Flying Across America: The Airline Passenger Experience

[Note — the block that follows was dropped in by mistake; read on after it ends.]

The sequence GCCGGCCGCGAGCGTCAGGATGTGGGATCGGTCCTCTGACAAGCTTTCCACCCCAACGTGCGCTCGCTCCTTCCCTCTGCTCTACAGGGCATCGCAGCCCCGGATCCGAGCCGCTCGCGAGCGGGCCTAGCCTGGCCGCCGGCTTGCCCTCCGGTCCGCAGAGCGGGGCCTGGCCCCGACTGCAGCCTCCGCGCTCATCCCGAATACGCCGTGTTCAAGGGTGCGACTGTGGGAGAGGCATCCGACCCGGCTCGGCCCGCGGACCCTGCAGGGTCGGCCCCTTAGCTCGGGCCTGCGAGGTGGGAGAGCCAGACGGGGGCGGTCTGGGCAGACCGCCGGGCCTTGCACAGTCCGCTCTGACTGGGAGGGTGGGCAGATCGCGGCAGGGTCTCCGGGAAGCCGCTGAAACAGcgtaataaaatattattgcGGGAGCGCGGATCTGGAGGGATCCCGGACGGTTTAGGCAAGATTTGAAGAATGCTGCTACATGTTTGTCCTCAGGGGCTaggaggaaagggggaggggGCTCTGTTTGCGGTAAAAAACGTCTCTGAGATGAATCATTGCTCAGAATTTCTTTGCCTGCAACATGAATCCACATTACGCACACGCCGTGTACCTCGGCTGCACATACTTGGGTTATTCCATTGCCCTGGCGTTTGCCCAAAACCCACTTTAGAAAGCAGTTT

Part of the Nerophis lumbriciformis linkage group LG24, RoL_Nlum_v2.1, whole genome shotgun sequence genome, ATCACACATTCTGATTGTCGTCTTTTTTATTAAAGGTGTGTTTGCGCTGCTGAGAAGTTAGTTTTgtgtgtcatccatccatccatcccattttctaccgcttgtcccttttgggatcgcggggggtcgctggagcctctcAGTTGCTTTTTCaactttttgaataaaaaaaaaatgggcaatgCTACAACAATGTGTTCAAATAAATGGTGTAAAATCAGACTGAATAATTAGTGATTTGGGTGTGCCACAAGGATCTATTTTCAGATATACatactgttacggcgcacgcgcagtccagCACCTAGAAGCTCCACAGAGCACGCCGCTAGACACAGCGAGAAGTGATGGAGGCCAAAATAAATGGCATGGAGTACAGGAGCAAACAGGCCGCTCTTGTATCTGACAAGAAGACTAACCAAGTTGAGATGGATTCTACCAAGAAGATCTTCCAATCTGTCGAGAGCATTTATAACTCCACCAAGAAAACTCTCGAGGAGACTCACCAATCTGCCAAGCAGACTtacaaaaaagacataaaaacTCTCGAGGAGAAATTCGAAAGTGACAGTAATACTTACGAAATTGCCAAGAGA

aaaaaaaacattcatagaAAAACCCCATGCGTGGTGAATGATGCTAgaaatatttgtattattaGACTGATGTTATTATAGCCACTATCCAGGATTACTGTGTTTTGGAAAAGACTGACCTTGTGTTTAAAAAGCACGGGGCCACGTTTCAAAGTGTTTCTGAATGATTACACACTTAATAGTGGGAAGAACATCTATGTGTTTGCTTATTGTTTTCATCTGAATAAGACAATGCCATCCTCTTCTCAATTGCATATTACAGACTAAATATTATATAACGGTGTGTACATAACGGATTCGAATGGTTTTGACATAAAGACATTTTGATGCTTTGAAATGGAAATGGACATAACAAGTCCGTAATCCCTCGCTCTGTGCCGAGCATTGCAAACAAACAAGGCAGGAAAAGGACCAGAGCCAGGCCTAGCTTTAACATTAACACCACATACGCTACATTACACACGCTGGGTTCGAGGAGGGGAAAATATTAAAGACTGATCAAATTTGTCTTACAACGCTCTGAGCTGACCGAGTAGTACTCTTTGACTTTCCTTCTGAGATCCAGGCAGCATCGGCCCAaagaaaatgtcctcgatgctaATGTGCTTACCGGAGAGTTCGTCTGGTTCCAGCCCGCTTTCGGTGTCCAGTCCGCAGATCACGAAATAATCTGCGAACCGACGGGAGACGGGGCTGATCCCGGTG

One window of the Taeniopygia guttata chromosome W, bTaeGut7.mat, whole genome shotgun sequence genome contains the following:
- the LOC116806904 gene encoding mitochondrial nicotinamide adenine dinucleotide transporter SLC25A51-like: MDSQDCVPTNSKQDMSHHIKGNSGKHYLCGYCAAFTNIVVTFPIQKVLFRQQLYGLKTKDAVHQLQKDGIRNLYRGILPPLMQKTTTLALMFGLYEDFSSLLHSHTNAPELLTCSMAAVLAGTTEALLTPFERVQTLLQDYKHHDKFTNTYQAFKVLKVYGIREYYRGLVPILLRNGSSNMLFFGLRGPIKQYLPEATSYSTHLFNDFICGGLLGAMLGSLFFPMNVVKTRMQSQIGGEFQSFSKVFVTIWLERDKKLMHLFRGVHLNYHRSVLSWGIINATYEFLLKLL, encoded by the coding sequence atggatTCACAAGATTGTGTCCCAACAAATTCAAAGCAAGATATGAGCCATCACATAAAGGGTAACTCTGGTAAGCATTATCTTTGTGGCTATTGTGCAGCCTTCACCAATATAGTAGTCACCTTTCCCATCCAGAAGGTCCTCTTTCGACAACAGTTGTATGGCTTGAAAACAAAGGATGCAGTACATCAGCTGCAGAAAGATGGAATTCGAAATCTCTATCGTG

Nowadays, when you're standing on long, snaky lines, clutching your discount e-ticket and waiting to shuffle shoeless through airport security, it's hard to remember that air travel was once a glamorous, exotic adventure enjoyed only by the well-dressed rich. While today we think of flying as something to be endured, when commercial air travel began less than a century ago, it was something to be enjoyed. In 1929, when Charles Lindbergh's Transcontinental Air Transport offered the first air-rail passenger service across the country, you might have boarded a Ford Tri-Motor aircraft wearing your finest fur coat, been served an elaborate lunch on real china with gold-plated utensils, and watched sheep scatter across farmland through curtain-clad windows you could open for air. Then again, back in those days, the noise in the plane's cabin was deafening and the trip from New York to Los Angeles took about 48 hours. In his large, amply illustrated, and carefully researched new book, Flying Across America: The Airline Passenger Experience, Daniel L. Rust, assistant director of the Center for Transportation Studies at the University of Missouri-St. Louis, traces how people have experienced transcontinental air travel; his narrative moves from the beginning in 1911, when Calbraith Perry Rodgers became the first person to fly across the country, through the swingin' jet-set years, to the present day. Rust peppers his history with firsthand accounts, including passenger Jessie Gray's depiction, in 1933, of the view from above: "As if in the hollow of a great hand, I am upheld serenely to see the entire picture instead of tantalizing detail and unsatisfying incompleteness." With these sharp observations -- as true today as ever -- the book takes flight.

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